New D.C. Exhibit Examines Return of De Facto Jim Crow

by: Shantella Y. Sherman Special to the AFRO ssherman@afro.com
/ (Photo by Shantella Y. Sherman) /
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More than 60 years after the Brown v. Board of Education decision, the combination of massive resistance and growing residential segregation has rolled back the decision’s achievements. But did integration work? And as the nation marches back into segregated housing, education, and communities, the return of Jim Crow laws – or separate, but equal, accommodations artists around the District are examining if separate can ever be equal.

The gallery exhibit Is Separate Ever Equal? at the D.C. Commission on the Arts and Humanities, I Street Galleries, examines the impact of segregation on education.
The gallery exhibit Is Separate Ever Equal? at the D.C. Commission on the Arts and Humanities, I Street Galleries, examines the impact of segregation on education. (Photo by Shantella Y. Sherman)

The HedRush Agency, in conjunction with the D.C. Commission on the Arts and Humanities on March 24 launched the gallery exhibit “Is Separate Ever Equal?” to explore themes of inherent bias, racial inequity, and the impact of isolation on society.

Documentary filmmaker, Malkia K. Lydia, one of the artists featured in the exhibit, shines a spotlight on her mother, Nancy V. Sims, who helped integrate D.C.’s Barnard Elementary School in 1955, and whose image, lined up with her class preparing to take class pictures, has appeared across the country, including the National Civil Rights Museum. After the initial integration of the Barnard, what happened?

“Picture Day shares aspects of my mom’s journey through our midcentury D.C. school system. I don’t think about her experiences in terms of “separate but equal” or desegregation, because racism, classism and bad child development ideas were rampant before and after 1954,” Lydia told the AFRO. “Her school career spanned segregation and desegregation and in my opinion, with a few exceptions, she got the short end of the stick throughout.”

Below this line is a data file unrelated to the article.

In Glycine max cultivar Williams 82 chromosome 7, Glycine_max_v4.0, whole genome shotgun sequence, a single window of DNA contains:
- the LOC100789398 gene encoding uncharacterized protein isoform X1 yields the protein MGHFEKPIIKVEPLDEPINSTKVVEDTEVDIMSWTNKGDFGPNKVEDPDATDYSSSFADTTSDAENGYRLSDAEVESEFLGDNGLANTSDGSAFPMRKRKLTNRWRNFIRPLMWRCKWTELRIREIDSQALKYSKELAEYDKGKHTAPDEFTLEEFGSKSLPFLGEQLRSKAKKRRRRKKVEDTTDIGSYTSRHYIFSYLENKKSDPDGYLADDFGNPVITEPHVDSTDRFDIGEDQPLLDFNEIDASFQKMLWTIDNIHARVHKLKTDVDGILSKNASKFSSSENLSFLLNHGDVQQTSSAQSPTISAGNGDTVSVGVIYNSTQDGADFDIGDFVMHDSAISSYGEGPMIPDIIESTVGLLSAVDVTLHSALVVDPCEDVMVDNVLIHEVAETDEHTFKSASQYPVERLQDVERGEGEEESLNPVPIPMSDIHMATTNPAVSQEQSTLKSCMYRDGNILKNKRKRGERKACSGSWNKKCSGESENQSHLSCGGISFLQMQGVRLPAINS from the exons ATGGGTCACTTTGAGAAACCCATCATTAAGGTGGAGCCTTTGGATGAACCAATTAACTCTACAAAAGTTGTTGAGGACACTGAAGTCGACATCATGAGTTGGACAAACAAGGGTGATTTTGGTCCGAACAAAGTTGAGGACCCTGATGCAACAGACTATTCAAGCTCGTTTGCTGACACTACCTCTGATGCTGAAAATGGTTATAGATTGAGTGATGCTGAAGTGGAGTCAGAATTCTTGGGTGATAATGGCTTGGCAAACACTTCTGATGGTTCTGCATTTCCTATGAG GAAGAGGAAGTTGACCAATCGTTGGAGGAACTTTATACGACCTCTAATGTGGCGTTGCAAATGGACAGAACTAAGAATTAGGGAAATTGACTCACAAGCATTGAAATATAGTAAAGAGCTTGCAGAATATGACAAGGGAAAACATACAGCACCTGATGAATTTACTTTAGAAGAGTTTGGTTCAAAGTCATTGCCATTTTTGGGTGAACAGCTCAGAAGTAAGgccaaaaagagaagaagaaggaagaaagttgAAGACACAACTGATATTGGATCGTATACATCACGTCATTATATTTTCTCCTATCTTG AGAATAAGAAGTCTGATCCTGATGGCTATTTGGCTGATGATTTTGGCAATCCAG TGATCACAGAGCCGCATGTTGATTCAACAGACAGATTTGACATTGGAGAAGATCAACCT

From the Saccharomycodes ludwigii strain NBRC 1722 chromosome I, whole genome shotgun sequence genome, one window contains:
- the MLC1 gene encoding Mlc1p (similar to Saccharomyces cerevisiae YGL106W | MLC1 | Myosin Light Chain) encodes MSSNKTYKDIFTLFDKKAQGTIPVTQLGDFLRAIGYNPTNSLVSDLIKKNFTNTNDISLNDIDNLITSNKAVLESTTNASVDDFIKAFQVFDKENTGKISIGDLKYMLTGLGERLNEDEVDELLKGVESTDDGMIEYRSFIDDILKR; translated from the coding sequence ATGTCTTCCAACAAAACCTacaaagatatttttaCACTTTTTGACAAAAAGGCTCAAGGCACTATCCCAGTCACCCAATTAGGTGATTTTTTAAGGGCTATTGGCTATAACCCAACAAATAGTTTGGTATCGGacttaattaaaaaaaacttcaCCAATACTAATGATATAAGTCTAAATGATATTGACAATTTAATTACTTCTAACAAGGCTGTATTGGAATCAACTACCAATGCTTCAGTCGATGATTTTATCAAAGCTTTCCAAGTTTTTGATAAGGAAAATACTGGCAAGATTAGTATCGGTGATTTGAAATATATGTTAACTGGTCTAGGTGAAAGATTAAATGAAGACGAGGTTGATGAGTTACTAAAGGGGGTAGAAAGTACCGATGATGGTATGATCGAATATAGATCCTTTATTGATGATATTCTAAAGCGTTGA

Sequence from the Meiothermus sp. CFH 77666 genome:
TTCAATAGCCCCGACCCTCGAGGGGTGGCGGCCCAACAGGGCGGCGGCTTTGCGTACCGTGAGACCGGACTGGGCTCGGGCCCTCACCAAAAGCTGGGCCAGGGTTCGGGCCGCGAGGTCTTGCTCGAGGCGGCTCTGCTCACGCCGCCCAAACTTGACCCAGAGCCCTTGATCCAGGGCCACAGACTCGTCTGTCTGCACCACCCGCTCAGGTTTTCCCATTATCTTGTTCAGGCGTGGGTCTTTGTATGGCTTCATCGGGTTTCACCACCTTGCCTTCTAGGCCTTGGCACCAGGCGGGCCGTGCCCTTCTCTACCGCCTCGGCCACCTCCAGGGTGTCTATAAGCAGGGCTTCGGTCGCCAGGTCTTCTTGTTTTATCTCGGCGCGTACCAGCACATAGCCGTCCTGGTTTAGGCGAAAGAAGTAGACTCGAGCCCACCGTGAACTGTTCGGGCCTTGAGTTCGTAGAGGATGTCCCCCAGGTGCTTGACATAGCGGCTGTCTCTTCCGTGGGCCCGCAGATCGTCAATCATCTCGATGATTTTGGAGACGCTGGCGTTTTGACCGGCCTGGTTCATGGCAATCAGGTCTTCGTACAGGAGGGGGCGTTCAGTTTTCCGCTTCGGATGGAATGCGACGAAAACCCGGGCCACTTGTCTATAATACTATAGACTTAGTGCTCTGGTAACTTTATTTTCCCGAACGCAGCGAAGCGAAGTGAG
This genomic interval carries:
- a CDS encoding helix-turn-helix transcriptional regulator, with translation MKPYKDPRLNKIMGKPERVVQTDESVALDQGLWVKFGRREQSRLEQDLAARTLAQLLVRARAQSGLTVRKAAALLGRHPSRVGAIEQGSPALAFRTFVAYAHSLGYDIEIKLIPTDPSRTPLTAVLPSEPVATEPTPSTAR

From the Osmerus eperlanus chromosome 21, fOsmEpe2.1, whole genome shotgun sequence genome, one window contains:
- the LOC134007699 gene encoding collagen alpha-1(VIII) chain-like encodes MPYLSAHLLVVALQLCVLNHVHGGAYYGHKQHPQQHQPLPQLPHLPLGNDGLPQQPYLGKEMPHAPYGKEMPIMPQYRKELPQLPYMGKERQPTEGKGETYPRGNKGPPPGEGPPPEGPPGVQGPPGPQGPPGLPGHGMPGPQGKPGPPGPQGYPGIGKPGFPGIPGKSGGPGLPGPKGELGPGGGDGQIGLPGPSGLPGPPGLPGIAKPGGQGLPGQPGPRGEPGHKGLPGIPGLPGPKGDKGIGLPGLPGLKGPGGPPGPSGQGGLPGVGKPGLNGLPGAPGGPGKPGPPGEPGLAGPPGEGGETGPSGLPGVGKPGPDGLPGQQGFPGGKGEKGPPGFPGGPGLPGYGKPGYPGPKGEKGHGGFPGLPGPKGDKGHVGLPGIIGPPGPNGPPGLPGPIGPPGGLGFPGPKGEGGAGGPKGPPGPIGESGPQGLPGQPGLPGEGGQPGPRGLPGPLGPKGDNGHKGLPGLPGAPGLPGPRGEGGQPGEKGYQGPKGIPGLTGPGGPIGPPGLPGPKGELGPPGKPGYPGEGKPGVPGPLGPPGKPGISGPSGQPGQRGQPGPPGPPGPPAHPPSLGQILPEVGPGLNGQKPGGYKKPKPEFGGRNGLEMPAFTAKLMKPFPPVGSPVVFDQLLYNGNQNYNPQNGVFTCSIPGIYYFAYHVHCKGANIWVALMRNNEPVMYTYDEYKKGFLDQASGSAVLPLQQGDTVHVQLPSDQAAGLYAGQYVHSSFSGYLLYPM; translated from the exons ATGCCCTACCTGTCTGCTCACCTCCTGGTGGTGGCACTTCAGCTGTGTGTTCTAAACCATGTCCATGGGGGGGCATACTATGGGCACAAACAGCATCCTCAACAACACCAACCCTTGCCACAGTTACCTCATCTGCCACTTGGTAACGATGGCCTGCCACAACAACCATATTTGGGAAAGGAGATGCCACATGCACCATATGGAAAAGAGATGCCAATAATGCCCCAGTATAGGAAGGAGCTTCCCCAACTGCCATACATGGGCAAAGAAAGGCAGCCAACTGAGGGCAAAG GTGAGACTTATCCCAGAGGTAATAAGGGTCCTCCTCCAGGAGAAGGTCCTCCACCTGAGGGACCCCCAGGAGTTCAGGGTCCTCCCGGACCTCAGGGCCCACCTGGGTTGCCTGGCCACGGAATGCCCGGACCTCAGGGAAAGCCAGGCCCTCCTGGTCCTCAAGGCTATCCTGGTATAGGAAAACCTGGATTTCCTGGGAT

Lydia said that her mother never kept the struggles she faced in school from her children or that the holes in her education impacted her adult life.

“She was emphatic that my sisters and I would not be blocked by the same obstacles. My parents didn’t just affirm us or preach to us about good grades, they helped build progressive Blackled learning environments for us, they explained the bigger picture behind what we experienced in the publicschool system, and they worked toward structural change in society overall,” Lydia said.

In 2014, as an expansion of his commemorative exhibition presented at the National Education Association “RA,” Brent “Munch” Joseph initiated an exhibition proposal centered on the 1954 Supreme Court case of Brown v. Board of Education. Five separate cases representing five jurisdictions across the nation were consolidated under one, each calling for gross societal inequities to be resolved. One of those cases, Bolling v. Sharpe, was initiated in Anacostia, where parents wanted equal opportunity to enroll their students in the newly built John Phillip Sousa Junior High School. This case questioned the doctrine of separate but equal grounded in the Fourteenth Amendment’s Equal Protection Clause.

“There are deep, tangled roots to our unfortunate devaluation of Black spaces. How silly is it that when we see all Black segregation era schools that were under-resourced and insufficient, we associate their shortcomings with the racial make-up of the school, as opposed to centuries of racist educational, economic, and social sabotage? We still do it today,” Lydia told the AFRO.

Artist Nabeeh Bilal said that while things have definitely improved in many instances from the era of de facto Jim Crow, the slow return to segregated spaces should alarm the nation.

“Large segments of the nation have returned to the idea that being separate from others is better and it impacts culturally, how we function as a nation,” Bilal told the AFRO. “We are better and stronger together.”

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